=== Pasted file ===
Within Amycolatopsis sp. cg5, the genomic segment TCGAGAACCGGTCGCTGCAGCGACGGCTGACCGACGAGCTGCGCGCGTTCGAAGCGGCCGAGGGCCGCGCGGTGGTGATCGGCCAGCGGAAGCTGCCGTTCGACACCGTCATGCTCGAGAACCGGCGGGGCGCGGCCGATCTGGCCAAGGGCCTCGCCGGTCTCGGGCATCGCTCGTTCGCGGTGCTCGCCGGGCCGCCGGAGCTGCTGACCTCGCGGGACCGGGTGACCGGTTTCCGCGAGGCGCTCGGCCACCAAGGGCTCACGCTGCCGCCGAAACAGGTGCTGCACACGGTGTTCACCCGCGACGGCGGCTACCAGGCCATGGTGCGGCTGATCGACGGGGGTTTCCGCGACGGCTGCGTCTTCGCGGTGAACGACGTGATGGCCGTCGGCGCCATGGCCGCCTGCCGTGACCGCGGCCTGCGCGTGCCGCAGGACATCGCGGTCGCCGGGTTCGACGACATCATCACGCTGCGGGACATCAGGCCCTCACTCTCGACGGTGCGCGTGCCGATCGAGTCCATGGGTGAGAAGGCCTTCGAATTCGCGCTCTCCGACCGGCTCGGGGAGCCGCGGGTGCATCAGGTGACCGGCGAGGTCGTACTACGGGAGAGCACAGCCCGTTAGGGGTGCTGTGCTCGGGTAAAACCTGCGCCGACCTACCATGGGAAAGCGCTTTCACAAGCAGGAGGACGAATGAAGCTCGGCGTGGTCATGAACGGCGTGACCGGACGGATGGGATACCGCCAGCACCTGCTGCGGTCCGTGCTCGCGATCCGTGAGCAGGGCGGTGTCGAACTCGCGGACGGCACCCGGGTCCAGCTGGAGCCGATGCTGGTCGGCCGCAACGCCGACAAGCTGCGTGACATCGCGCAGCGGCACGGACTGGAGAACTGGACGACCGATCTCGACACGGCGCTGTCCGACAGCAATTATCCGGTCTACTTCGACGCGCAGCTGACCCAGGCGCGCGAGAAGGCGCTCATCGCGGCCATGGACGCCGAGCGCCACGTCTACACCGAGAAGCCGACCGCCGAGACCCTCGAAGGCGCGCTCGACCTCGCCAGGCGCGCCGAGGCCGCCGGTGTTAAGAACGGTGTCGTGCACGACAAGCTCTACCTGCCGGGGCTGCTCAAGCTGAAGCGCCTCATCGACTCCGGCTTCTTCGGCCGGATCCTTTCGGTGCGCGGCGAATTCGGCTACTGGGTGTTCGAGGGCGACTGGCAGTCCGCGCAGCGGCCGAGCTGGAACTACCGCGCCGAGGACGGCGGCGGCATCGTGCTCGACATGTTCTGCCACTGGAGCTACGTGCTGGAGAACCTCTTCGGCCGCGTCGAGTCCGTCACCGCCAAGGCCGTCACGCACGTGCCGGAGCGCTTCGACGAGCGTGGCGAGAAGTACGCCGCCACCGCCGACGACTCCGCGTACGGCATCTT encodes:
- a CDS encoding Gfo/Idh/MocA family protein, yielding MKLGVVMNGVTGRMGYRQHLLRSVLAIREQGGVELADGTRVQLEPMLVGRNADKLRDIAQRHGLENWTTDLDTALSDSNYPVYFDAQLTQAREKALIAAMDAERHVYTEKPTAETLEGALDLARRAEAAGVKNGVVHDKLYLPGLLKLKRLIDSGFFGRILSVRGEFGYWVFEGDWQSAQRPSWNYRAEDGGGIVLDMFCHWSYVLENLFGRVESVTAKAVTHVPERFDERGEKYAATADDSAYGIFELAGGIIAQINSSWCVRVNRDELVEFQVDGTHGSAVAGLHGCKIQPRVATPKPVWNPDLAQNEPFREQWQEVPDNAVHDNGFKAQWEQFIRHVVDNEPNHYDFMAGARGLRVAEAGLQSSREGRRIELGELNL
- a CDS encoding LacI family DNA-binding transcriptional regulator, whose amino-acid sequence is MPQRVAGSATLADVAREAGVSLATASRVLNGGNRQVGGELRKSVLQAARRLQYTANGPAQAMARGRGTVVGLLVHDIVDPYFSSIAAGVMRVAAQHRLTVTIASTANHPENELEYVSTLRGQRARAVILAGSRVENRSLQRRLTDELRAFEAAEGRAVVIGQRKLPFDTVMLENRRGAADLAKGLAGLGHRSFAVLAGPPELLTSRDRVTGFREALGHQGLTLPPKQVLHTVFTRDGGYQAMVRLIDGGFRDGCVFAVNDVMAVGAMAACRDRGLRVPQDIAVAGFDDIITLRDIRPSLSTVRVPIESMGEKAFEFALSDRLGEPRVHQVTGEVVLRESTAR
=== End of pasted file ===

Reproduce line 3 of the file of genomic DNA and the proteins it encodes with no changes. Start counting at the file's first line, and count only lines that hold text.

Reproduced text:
- a CDS encoding LacI family DNA-binding transcriptional regulator, whose amino-acid sequence is MPQRVAGSATLADVAREAGVSLATASRVLNGGNRQVGGELRKSVLQAARRLQYTANGPAQAMARGRGTVVGLLVHDIVDPYFSSIAAGVMRVAAQHRLTVTIASTANHPENELEYVSTLRGQRARAVILAGSRVENRSLQRRLTDELRAFEAAEGRAVVIGQRKLPFDTVMLENRRGAADLAKGLAGLGHRSFAVLAGPPELLTSRDRVTGFREALGHQGLTLPPKQVLHTVFTRDGGYQAMVRLIDGGFRDGCVFAVNDVMAVGAMAACRDRGLRVPQDIAVAGFDDIITLRDIRPSLSTVRVPIESMGEKAFEFALSDRLGEPRVHQVTGEVVLRESTAR